Liffrea fucked around with this message at 01:20 on Apr 7, 2020

Professor Shark
May 22, 2012



Bleak Gremlin

Looks like it! Thanks!

titties
May 10, 2012

They're like two suicide notes stuffed into a glitter bra



eating only apples posted:

Still looking for all three of these!

I don't know about the cover art but the piers anthony xanth book heaven cent is ya, features a mermaid as the main character, and a magic mirror is an important plot device so we're just gonna go with that you perv


I bought a fat stack of xanth books for pennies from the local used book store years back. I regret it.

Sri.Theo
Apr 16, 2008


Sri.Theo posted:

No itís not any of those. Iím pretty sure itís not a big name sci-fi author as I would have remembered. I appreciate the attempts though- I guess it turns out wormholes are a common trope!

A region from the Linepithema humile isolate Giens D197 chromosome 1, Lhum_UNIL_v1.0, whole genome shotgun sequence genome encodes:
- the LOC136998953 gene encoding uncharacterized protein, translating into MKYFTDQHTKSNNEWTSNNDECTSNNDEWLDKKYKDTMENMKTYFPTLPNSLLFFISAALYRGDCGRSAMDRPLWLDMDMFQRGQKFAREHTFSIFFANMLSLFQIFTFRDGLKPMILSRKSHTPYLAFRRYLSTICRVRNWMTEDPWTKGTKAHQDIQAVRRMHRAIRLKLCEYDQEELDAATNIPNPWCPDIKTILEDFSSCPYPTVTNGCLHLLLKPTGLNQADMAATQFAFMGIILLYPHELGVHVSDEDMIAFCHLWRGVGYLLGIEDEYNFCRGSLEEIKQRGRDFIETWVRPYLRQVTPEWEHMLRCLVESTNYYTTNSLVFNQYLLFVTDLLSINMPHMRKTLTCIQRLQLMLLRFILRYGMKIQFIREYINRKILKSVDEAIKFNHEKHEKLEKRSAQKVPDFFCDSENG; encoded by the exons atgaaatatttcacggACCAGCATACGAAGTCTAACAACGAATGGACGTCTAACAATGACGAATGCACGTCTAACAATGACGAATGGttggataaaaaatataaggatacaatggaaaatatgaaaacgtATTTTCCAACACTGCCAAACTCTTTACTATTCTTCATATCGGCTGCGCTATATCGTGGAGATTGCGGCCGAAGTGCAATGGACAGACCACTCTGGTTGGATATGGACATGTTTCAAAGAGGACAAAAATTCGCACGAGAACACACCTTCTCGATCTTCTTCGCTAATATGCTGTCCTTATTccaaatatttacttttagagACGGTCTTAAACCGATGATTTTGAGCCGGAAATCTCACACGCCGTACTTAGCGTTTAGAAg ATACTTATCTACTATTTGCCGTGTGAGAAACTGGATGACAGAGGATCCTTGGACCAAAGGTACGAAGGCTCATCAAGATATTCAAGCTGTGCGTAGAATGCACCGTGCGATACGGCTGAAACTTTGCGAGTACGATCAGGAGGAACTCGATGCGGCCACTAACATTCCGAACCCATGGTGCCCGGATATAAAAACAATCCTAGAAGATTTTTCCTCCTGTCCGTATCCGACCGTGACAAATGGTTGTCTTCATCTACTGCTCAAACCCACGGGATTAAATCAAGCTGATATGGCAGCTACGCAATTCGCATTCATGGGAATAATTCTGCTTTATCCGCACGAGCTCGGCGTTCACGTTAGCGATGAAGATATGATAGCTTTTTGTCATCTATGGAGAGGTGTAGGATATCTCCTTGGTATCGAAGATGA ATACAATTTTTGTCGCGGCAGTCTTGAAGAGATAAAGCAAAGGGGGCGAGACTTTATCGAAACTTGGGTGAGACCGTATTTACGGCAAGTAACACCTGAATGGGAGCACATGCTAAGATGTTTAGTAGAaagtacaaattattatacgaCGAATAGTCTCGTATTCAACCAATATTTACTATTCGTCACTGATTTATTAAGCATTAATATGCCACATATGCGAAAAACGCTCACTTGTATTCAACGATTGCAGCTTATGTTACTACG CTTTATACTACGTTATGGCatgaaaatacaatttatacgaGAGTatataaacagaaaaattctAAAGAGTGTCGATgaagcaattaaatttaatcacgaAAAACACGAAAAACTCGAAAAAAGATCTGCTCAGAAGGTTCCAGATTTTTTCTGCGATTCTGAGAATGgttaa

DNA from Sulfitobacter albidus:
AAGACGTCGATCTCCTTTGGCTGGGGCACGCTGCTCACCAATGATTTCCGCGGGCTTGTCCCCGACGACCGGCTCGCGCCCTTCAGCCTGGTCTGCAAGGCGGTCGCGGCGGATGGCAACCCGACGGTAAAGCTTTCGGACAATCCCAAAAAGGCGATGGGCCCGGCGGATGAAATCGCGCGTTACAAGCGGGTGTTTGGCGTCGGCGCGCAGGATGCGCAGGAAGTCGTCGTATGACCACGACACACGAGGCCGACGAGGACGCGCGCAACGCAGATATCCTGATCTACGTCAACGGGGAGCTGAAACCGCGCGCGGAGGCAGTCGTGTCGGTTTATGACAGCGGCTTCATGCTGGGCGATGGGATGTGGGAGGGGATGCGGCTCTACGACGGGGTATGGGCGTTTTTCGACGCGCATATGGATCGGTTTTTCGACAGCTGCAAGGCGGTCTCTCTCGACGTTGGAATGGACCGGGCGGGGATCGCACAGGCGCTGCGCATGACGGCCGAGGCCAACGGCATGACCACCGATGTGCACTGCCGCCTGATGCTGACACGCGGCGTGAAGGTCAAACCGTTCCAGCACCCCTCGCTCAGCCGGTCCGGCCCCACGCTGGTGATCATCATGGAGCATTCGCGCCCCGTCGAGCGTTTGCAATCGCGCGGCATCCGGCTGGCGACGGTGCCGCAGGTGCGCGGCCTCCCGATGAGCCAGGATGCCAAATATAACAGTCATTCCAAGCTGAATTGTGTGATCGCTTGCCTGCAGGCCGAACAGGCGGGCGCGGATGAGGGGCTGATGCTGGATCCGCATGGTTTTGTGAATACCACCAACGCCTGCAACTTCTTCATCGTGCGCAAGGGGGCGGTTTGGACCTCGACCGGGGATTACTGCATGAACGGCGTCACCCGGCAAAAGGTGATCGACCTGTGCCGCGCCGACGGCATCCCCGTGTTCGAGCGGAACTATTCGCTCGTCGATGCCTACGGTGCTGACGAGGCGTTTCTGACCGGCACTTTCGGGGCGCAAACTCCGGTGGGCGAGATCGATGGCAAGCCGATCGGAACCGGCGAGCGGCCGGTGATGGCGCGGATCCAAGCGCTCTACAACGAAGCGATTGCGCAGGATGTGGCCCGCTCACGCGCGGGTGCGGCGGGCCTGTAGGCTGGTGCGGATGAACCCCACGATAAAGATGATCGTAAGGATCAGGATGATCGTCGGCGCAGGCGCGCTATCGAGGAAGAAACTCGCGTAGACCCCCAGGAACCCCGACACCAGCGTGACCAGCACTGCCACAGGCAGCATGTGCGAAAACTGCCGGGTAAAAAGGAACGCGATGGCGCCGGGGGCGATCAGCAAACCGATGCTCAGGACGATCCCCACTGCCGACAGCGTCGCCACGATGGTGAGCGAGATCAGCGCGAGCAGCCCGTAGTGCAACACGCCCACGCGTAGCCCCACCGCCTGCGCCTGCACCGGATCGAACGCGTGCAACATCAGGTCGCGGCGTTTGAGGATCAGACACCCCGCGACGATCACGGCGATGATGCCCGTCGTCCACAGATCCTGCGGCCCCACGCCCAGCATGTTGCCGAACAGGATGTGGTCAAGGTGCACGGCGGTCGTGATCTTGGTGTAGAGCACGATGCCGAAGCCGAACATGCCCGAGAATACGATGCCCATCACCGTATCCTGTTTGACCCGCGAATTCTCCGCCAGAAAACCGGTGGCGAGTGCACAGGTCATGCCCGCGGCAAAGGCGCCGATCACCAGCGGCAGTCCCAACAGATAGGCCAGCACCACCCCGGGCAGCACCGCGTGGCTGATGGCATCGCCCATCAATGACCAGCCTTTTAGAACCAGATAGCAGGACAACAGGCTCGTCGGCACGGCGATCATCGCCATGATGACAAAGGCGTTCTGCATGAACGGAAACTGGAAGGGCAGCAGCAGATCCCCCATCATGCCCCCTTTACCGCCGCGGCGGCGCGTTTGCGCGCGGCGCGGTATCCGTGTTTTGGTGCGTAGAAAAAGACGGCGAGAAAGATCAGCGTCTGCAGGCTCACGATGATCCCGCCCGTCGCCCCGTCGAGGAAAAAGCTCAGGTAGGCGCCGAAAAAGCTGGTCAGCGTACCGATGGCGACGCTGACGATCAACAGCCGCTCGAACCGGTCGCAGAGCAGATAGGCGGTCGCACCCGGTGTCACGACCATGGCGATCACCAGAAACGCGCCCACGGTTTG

Ah I think Iím mixing together two stories- thanks to a previous post which rung a bell i discovered one of the novels was Shakespeareís Planet. It has the wormholes and the worm like beings, the alien (named carnivore) and the person trying to map the tunnels.

The other novel Iím trying to remember is also about human explorers on a planet with an intelligent alien - but the actual plot is simpler. Thereís a very specific scene where the alien (which I think resembles a big cat) traps one of the humans using a simple trap - and thatís when they realise itís intelligent.

Thereís also some stuff about never discovering a purely carnivorous but intelligent life form before which is why itís bad they showed it space or something...

Runcible Cat
May 28, 2007

A post? Never!!

Pillbug

Sri.Theo posted:

Ah I think Iím mixing together two stories- thanks to a previous post which rung a bell i discovered one of the novels was Shakespeareís Planet. It has the wormholes and the worm like beings, the alien (named carnivore) and the person trying to map the tunnels.